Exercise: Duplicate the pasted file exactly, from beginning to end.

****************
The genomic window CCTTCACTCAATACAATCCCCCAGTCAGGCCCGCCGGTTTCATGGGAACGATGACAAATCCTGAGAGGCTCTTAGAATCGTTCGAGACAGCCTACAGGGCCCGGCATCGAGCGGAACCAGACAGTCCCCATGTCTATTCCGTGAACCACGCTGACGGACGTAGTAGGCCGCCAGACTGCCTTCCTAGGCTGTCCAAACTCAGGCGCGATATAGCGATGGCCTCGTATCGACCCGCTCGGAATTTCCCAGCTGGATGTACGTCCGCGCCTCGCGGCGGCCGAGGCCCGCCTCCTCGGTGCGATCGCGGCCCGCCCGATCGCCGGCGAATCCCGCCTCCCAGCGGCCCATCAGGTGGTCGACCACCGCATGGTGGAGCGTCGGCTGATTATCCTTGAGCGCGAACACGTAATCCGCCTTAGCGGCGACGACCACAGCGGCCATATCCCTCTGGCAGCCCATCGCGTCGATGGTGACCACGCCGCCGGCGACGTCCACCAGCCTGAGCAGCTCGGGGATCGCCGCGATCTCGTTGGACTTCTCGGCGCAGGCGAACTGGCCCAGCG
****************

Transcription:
The genomic window CCTTCACTCAATACAATCCCCCAGTCAGGCCCGCCGGTTTCATGGGAACGATGACAAATCCTGAGAGGCTCTTAGAATCGTTCGAGACAGCCTACAGGGCCCGGCATCGAGCGGAACCAGACAGTCCCCATGTCTATTCCGTGAACCACGCTGACGGACGTAGTAGGCCGCCAGACTGCCTTCCTAGGCTGTCCAAACTCAGGCGCGATATAGCGATGGCCTCGTATCGACCCGCTCGGAATTTCCCAGCTGGATGTACGTCCGCGCCTCGCGGCGGCCGAGGCCCGCCTCCTCGGTGCGATCGCGGCCCGCCCGATCGCCGGCGAATCCCGCCTCCCAGCGGCCCATCAGGTGGTCGACCACCGCATGGTGGAGCGTCGGCTGATTATCCTTGAGCGCGAACACGTAATCCGCCTTAGCGGCGACGACCACAGCGGCCATATCCCTCTGGCAGCCCATCGCGTCGATGGTGACCACGCCGCCGGCGACGTCCACCAGCCTGAGCAGCTCGGGGATCGCCGCGATCTCGTTGGACTTCTCGGCGCAGGCGAACTGGCCCAGCG